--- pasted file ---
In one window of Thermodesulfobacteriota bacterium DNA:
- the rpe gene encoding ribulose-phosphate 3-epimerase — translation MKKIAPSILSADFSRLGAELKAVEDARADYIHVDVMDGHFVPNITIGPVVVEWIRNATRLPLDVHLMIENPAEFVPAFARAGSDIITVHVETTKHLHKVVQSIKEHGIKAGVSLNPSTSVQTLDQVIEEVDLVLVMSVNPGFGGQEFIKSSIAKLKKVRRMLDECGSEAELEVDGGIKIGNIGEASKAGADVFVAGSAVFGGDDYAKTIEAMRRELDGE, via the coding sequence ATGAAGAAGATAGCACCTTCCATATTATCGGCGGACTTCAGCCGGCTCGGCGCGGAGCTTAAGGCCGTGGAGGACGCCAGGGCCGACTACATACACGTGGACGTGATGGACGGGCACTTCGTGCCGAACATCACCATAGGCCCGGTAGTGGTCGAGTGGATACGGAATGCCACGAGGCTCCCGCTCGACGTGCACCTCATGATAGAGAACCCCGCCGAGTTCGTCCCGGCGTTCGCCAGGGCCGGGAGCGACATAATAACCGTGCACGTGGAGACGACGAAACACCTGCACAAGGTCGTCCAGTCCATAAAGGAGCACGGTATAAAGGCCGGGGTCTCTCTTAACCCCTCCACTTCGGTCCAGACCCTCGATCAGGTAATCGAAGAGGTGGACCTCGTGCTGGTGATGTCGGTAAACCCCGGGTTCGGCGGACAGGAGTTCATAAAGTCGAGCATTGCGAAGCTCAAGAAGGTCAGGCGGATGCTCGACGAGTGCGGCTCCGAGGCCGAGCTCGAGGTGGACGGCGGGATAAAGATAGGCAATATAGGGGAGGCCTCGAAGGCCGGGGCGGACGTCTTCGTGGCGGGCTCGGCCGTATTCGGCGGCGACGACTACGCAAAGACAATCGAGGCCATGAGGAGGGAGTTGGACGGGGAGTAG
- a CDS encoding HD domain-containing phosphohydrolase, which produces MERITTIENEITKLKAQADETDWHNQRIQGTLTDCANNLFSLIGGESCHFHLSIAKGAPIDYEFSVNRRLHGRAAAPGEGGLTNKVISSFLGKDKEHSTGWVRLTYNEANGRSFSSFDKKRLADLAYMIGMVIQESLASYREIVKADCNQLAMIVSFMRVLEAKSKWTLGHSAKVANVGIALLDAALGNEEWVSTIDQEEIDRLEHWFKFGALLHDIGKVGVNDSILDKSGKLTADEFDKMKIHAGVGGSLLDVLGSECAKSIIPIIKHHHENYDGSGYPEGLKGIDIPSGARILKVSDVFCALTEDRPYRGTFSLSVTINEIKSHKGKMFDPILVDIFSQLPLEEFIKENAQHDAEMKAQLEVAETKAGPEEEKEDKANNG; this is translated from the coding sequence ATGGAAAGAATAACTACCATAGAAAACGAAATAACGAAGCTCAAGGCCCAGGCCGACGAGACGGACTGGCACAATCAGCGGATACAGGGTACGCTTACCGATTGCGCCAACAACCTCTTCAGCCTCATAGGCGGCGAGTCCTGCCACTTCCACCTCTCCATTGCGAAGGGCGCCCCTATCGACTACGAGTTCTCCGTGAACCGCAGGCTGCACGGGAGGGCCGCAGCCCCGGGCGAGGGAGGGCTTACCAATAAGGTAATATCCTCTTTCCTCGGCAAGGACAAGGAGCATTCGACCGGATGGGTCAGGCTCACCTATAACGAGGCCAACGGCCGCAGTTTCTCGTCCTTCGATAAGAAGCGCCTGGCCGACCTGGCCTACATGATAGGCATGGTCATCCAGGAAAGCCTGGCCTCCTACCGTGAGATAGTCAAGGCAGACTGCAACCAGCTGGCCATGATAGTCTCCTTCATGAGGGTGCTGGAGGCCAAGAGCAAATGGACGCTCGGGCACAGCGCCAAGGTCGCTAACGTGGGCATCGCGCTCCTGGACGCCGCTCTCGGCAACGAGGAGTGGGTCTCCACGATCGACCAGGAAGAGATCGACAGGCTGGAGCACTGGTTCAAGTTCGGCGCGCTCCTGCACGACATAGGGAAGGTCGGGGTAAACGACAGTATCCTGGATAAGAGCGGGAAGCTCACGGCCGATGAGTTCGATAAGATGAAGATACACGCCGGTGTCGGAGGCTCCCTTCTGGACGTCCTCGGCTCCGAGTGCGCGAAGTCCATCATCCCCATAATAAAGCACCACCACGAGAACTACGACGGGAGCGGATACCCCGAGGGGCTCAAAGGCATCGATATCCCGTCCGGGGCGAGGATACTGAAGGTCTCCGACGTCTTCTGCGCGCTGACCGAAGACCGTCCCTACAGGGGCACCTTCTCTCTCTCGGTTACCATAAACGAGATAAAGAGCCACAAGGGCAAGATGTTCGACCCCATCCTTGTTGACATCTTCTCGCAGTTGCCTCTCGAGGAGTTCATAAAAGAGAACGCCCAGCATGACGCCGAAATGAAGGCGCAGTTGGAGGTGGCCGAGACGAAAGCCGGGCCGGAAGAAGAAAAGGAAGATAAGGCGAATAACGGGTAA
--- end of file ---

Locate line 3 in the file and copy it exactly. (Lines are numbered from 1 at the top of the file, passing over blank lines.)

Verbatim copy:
- a CDS encoding HD domain-containing phosphohydrolase, which produces MERITTIENEITKLKAQADETDWHNQRIQGTLTDCANNLFSLIGGESCHFHLSIAKGAPIDYEFSVNRRLHGRAAAPGEGGLTNKVISSFLGKDKEHSTGWVRLTYNEANGRSFSSFDKKRLADLAYMIGMVIQESLASYREIVKADCNQLAMIVSFMRVLEAKSKWTLGHSAKVANVGIALLDAALGNEEWVSTIDQEEIDRLEHWFKFGALLHDIGKVGVNDSILDKSGKLTADEFDKMKIHAGVGGSLLDVLGSECAKSIIPIIKHHHENYDGSGYPEGLKGIDIPSGARILKVSDVFCALTEDRPYRGTFSLSVTINEIKSHKGKMFDPILVDIFSQLPLEEFIKENAQHDAEMKAQLEVAETKAGPEEEKEDKANNG; this is translated from the coding sequence ATGGAAAGAATAACTACCATAGAAAACGAAATAACGAAGCTCAAGGCCCAGGCCGACGAGACGGACTGGCACAATCAGCGGATACAGGGTACGCTTACCGATTGCGCCAACAACCTCTTCAGCCTCATAGGCGGCGAGTCCTGCCACTTCCACCTCTCCATTGCGAAGGGCGCCCCTATCGACTACGAGTTCTCCGTGAACCGCAGGCTGCACGGGAGGGCCGCAGCCCCGGGCGAGGGAGGGCTTACCAATAAGGTAATATCCTCTTTCCTCGGCAAGGACAAGGAGCATTCGACCGGATGGGTCAGGCTCACCTATAACGAGGCCAACGGCCGCAGTTTCTCGTCCTTCGATAAGAAGCGCCTGGCCGACCTGGCCTACATGATAGGCATGGTCATCCAGGAAAGCCTGGCCTCCTACCGTGAGATAGTCAAGGCAGACTGCAACCAGCTGGCCATGATAGTCTCCTTCATGAGGGTGCTGGAGGCCAAGAGCAAATGGACGCTCGGGCACAGCGCCAAGGTCGCTAACGTGGGCATCGCGCTCCTGGACGCCGCTCTCGGCAACGAGGAGTGGGTCTCCACGATCGACCAGGAAGAGATCGACAGGCTGGAGCACTGGTTCAAGTTCGGCGCGCTCCTGCACGACATAGGGAAGGTCGGGGTAAACGACAGTATCCTGGATAAGAGCGGGAAGCTCACGGCCGATGAGTTCGATAAGATGAAGATACACGCCGGTGTCGGAGGCTCCCTTCTGGACGTCCTCGGCTCCGAGTGCGCGAAGTCCATCATCCCCATAATAAAGCACCACCACGAGAACTACGACGGGAGCGGATACCCCGAGGGGCTCAAAGGCATCGATATCCCGTCCGGGGCGAGGATACTGAAGGTCTCCGACGTCTTCTGCGCGCTGACCGAAGACCGTCCCTACAGGGGCACCTTCTCTCTCTCGGTTACCATAAACGAGATAAAGAGCCACAAGGGCAAGATGTTCGACCCCATCCTTGTTGACATCTTCTCGCAGTTGCCTCTCGAGGAGTTCATAAAAGAGAACGCCCAGCATGACGCCGAAATGAAGGCGCAGTTGGAGGTGGCCGAGACGAAAGCCGGGCCGGAAGAAGAAAAGGAAGATAAGGCGAATAACGGGTAA